This week I spent time diving into my primary sources. Because of the nature of my topic, there is a lot of wordy material to sift through in order to find sections directly related to points I am trying to make. To give an example, the Congress-published edition of George Washington’s Farewell Address is thirty-two pages long. After reading and analyzing it, I have found six pages which directly relate to his thoughts on political parties and two pages which contain allusions to their dangers.
Following the one-on-one meetings on Wednesday, I have also spent time this week considering the specifics of how I am going to narrow my topic. My initial topic was the fallout surrounding Washington’s 1793 Proclamation of Neutrality. As I researched the topic more, I came to be interested in how the proclamation impacted America’s political party system. As I read through the primary and secondary sources I have collected, I can feel a cohesive paper forming, I just haven’t been able to locate that elusive “know-it-when-you-see-it” bit of information which ties it all together. For my Intermediate Writing seminar this information arrived in the form of a quote from Jefferson’s biography. I suspect that this time I will find what I am looking for in a letter from the leadership of one of the two political parties. Luckily there are collections of letters for most of these people. Unfortunately finding the relevant sections requires time.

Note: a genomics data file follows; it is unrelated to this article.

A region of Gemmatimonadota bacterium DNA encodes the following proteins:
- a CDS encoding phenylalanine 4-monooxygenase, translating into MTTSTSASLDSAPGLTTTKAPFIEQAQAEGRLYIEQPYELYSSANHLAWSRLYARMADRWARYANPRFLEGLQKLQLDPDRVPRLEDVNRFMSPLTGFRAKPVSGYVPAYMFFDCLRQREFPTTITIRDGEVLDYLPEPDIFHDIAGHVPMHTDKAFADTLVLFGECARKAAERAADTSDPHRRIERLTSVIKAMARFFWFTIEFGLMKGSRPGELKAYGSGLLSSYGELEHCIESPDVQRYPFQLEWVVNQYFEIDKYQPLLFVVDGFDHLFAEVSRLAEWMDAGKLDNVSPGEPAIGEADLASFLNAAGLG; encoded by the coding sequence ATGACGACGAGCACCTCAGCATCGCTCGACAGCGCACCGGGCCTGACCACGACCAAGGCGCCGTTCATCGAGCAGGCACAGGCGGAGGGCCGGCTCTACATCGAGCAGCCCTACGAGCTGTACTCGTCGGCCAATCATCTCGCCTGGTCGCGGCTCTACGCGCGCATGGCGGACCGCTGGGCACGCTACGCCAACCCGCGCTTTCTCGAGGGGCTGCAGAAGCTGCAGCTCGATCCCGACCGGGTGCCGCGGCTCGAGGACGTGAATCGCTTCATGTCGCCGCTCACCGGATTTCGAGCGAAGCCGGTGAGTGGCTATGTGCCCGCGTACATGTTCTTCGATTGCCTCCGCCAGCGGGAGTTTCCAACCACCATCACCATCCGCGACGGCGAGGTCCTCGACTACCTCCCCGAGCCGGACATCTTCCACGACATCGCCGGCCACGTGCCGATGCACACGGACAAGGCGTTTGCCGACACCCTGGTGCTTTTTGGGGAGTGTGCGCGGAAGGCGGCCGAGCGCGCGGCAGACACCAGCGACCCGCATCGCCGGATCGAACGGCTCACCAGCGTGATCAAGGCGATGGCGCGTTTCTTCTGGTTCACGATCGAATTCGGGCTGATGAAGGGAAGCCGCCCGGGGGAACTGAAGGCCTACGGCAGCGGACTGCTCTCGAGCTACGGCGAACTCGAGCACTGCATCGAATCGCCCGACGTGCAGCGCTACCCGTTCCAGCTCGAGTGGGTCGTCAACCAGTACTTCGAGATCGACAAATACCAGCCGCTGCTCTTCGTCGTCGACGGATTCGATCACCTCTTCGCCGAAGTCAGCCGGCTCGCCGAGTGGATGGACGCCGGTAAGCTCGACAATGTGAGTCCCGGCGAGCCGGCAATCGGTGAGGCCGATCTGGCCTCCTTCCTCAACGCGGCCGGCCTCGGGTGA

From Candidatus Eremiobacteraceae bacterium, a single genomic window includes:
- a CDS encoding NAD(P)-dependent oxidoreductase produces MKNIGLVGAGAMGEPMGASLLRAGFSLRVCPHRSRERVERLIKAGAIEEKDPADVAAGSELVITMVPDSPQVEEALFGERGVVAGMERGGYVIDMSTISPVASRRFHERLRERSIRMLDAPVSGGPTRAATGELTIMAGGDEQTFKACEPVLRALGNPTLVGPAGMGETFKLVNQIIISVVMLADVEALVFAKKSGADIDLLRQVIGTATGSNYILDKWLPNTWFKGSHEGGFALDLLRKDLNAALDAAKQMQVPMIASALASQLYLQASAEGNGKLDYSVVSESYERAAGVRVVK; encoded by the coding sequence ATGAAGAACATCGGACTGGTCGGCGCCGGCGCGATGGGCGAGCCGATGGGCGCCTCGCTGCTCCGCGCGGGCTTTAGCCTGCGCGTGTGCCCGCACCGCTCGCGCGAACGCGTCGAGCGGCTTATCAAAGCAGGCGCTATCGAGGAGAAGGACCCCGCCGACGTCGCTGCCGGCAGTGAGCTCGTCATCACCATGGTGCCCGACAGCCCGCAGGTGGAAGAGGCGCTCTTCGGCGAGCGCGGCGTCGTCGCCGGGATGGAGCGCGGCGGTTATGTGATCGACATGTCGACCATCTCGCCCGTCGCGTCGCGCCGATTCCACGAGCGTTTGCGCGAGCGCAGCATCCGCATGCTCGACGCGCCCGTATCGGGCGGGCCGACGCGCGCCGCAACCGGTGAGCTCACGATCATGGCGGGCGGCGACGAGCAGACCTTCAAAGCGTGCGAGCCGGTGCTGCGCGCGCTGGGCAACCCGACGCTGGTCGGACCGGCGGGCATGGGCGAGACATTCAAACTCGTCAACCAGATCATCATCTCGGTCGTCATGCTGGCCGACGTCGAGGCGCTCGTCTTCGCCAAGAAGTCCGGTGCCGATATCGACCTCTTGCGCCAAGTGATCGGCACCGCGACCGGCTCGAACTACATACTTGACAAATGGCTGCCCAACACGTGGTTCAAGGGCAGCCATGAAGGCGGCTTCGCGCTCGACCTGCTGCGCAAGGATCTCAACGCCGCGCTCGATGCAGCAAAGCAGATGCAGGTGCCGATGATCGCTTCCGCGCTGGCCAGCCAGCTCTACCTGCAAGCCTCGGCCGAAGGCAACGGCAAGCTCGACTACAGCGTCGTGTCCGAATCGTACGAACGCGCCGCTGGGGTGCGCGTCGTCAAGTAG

It was mentioned at the Wednesday meeting that I might shift focus to either the Federalists or the Democratic-Republicans as opposed to splitting my time between the two. I have tentatively decided to focus on the Democratic-Republicans and how they used Washington’s proclamation to establish a foothold in the politics of the American public.